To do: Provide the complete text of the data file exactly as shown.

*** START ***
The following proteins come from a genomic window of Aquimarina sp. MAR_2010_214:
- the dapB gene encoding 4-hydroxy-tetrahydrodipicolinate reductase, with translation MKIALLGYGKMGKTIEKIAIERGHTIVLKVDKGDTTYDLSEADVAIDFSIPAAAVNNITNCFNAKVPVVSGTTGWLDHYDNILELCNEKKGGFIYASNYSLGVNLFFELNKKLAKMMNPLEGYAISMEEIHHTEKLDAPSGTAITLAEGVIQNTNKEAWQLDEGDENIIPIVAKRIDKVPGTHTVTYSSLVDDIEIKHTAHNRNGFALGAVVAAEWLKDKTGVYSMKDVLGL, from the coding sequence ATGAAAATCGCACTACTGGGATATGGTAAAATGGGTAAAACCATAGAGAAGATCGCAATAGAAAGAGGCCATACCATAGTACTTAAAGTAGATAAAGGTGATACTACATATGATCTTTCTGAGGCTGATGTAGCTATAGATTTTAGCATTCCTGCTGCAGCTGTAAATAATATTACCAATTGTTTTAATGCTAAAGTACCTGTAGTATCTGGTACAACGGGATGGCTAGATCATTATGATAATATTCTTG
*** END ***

The following proteins come from a genomic window of Aquimarina sp. MAR_2010_214:
- the dapB gene encoding 4-hydroxy-tetrahydrodipicolinate reductase, with translation MKIALLGYGKMGKTIEKIAIERGHTIVLKVDKGDTTYDLSEADVAIDFSIPAAAVNNITNCFNAKVPVVSGTTGWLDHYDNILELCNEKKGGFIYASNYSLGVNLFFELNKKLAKMMNPLEGYAISMEEIHHTEKLDAPSGTAITLAEGVIQNTNKEAWQLDEGDENIIPIVAKRIDKVPGTHTVTYSSLVDDIEIKHTAHNRNGFALGAVVAAEWLKDKTGVYSMKDVLGL, from the coding sequence ATGAAAATCGCACTACTGGGATATGGTAAAATGGGTAAAACCATAGAGAAGATCGCAATAGAAAGAGGCCATACCATAGTACTTAAAGTAGATAAAGGTGATACTACATATGATCTTTCTGAGGCTGATGTAGCTATAGATTTTAGCATTCCTGCTGCAGCTGTAAATAATATTACCAATTGTTTTAATGCTAAAGTACCTGTAGTATCTGGTACAACGGGATGGCTAGATCATTATGATAATATTCTTG